LAW AND LIT FINAL NOTES

LAW AND LIT FINAL NOTES - Billy Budd Sailor Herman Melville...

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Billy Budd, Sailor Herman Melville setting (time) · Summer of 1797, four years into the Napoleonic Wars between England and France and several months after the Great Mutiny at Nore setting (place) · On an English warship, the Bellipotent, somewhere on the Mediterranean Sea protagonist · Billy Budd major conflict · On one level, the conflict of the book is between the natural innocence and goodness of Billy and the subtlety and deceptiveness of evil, represented by Claggart. The second major conflict of the book is the dilemma about whether Vere should absolve Billy for killing Claggart, since Billy is fundamentally innocent, or whether he should execute him to avoid appearing lenient toward mutiny. rising action · Billy’s persecution for minor infractions, his spilling the soup in front of Claggart, and his encounter with the afterguardsman, who may have been seeking to entrap him, all bring Billy and Claggart toward open conflict. climax · Billy strikes Claggart dead after being falsely accused of mutiny. falling action · Vere forms a special drumhead court to try Billy, and pressures the court to convict and condemn him; Billy is executed in front of the entire crew; Billy’s legend gradually begins to spread among the sailors. themes · The individual versus society; conscience versus law; the vulnerability of innocence motifs · Christian allegory; suggestive names; mutiny symbols · The ships, the purser, the surgeon foreshadowing · The Dansker’s warning that Claggart hates Billy; the intimations of mutiny made to Billy in the darkness T he setting is the last decade of the eighteenth century. The British naval warship H.M.S. Bellipotent impresses, or involuntarily recruits, the young sailor Billy Budd, extracting him from duty aboard the Rights-of-Man, a merchant ship. Billy’s commanding officer, Captain Graveling, though reluctant to let one of his best men go, has little choice in the face of the superior ship’s demands. Billy packs up his gear without so much as a protest and follows the boarding officer of the Bellipotent, Lieutenant Ratcliffe, across the gangway to his new assignment. After a cheery good-bye to his old mates, Billy settles in quickly among the company of the Bellipotent. He proves most industrious and eager in his role as foretopman and soon earns the affection of his more experienced fellow sailors. Billy is deeply affected by the sight of a violent lashing given to one of the ship’s crew. Hoping to avoid a similar punishment, Billy attempts to fulfill his duties in model fashion, but finds himself under constant scrutiny due to various minor infractions. Puzzled by this persecution, Billy seeks out the advice of the Dansker, an aged, experienced sailor. After explaining the situation to him, the Dansker concludes that Claggart, the master-at-arms, holds a grudge against Billy. Refusing to accept this theory, Billy dismisses the Dansker’s opinion but continues to wonder pensively about his situation. Shortly thereafter, at a lunchtime meal, Billy accidentally spills his soup pan in the ship’s dining room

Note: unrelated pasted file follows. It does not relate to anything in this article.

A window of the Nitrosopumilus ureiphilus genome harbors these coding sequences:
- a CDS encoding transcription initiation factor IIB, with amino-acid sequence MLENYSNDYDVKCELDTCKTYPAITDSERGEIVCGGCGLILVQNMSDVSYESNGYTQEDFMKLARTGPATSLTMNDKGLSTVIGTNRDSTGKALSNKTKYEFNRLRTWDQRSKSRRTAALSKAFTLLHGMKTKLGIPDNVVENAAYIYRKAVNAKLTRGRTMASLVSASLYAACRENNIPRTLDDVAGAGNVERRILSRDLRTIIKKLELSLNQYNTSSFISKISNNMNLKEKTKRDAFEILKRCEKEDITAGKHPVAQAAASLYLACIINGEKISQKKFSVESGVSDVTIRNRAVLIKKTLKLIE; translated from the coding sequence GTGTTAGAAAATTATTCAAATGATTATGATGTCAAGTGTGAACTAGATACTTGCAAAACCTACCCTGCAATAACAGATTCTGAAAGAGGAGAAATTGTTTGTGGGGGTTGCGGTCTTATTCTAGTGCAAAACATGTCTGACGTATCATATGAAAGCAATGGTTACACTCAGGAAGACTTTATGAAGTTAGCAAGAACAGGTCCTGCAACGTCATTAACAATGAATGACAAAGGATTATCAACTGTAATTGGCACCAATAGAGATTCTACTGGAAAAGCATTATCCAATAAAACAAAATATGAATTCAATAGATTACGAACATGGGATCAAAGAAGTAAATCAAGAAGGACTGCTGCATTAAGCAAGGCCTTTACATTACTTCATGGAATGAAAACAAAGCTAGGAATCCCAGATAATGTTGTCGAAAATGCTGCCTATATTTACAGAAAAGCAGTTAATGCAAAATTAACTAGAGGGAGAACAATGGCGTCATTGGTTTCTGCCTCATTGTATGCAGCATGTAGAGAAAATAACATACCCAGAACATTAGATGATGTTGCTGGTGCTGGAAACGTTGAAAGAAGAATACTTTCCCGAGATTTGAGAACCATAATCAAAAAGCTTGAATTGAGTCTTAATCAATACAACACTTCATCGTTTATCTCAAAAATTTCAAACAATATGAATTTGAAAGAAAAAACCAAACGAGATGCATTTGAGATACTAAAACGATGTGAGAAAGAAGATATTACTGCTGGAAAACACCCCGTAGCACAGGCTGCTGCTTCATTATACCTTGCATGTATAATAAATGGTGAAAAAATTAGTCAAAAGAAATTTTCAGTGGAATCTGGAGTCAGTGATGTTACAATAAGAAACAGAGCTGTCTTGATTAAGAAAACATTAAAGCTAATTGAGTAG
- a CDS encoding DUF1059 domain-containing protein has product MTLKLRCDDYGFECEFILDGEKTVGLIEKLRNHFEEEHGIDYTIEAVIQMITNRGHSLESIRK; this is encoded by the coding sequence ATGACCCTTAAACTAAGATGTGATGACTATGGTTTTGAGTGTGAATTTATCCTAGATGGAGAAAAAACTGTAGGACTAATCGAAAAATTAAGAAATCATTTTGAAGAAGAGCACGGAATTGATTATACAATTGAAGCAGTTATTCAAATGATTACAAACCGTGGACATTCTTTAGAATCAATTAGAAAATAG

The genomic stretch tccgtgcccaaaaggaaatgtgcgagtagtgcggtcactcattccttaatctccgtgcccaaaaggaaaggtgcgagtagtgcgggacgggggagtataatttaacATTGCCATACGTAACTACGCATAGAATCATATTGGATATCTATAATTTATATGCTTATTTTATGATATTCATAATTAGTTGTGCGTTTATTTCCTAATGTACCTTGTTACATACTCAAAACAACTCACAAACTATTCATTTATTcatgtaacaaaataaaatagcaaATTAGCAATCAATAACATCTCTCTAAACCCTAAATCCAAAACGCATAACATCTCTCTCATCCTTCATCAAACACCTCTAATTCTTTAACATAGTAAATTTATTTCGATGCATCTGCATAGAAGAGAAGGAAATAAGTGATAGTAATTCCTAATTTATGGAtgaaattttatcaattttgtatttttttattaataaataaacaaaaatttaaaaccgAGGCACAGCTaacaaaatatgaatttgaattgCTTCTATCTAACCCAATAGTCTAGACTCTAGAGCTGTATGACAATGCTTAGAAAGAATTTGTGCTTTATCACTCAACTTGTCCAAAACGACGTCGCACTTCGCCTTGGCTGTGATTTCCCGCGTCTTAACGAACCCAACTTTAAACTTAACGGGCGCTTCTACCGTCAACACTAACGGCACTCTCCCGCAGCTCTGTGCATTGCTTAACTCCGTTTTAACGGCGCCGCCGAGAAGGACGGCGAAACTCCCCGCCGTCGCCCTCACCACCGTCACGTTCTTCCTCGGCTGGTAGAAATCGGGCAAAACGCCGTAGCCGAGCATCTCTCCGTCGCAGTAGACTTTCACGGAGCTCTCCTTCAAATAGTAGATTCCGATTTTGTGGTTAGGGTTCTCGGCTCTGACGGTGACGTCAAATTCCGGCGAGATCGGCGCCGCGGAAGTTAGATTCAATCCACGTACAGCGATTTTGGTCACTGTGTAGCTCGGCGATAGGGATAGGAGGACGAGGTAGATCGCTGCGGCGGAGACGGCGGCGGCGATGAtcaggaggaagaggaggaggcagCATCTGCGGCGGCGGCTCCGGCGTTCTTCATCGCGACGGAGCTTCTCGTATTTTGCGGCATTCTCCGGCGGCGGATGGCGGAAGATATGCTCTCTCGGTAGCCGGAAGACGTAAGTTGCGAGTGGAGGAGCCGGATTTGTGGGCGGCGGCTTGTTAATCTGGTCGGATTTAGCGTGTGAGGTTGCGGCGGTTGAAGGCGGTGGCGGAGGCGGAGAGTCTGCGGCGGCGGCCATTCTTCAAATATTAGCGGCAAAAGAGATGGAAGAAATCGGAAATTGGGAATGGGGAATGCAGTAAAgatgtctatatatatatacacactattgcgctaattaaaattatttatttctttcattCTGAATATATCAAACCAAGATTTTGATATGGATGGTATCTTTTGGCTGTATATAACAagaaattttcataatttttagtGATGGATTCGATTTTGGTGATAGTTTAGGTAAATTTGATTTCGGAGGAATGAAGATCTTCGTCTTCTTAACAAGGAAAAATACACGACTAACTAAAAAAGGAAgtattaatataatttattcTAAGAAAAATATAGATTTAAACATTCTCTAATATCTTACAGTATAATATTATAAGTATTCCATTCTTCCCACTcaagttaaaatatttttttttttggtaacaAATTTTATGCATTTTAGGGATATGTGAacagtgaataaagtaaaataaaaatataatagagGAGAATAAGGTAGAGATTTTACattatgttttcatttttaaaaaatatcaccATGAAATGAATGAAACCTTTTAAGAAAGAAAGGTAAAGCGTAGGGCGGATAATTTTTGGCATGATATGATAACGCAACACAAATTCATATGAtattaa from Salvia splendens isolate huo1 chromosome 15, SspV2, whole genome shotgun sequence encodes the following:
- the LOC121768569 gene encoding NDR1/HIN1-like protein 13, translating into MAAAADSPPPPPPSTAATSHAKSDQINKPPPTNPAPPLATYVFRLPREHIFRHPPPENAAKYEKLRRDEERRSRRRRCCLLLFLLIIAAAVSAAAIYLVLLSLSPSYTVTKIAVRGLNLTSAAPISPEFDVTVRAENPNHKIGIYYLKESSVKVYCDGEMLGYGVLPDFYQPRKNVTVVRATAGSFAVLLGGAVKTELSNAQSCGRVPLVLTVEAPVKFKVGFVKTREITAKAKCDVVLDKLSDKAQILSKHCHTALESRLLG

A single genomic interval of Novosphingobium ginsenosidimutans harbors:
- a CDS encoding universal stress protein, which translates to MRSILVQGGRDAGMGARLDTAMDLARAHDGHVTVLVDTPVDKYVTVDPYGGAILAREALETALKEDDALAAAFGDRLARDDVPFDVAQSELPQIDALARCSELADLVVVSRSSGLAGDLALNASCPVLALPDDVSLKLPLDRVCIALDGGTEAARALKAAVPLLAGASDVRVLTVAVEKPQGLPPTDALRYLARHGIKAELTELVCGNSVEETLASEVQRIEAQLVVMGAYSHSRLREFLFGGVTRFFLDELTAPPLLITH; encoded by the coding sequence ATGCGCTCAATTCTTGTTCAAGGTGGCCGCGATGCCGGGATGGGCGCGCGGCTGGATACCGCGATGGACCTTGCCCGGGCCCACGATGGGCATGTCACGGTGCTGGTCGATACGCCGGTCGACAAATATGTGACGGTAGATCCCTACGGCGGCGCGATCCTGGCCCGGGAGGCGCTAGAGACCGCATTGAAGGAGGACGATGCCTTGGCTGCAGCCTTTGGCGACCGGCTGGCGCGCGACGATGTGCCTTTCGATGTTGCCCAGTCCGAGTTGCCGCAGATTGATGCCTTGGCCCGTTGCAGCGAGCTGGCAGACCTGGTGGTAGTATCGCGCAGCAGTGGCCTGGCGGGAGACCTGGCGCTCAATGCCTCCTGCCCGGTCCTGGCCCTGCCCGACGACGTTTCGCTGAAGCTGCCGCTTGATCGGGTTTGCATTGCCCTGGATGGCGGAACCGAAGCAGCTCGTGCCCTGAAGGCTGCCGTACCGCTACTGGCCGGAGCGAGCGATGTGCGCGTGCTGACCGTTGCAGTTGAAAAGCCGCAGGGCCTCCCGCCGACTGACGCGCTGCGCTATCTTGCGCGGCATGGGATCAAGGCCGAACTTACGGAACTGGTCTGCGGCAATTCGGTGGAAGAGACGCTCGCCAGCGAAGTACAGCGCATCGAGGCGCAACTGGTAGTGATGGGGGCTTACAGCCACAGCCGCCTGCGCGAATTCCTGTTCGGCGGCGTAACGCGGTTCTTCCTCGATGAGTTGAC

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LAW AND LIT FINAL NOTES - Billy Budd Sailor Herman Melville...

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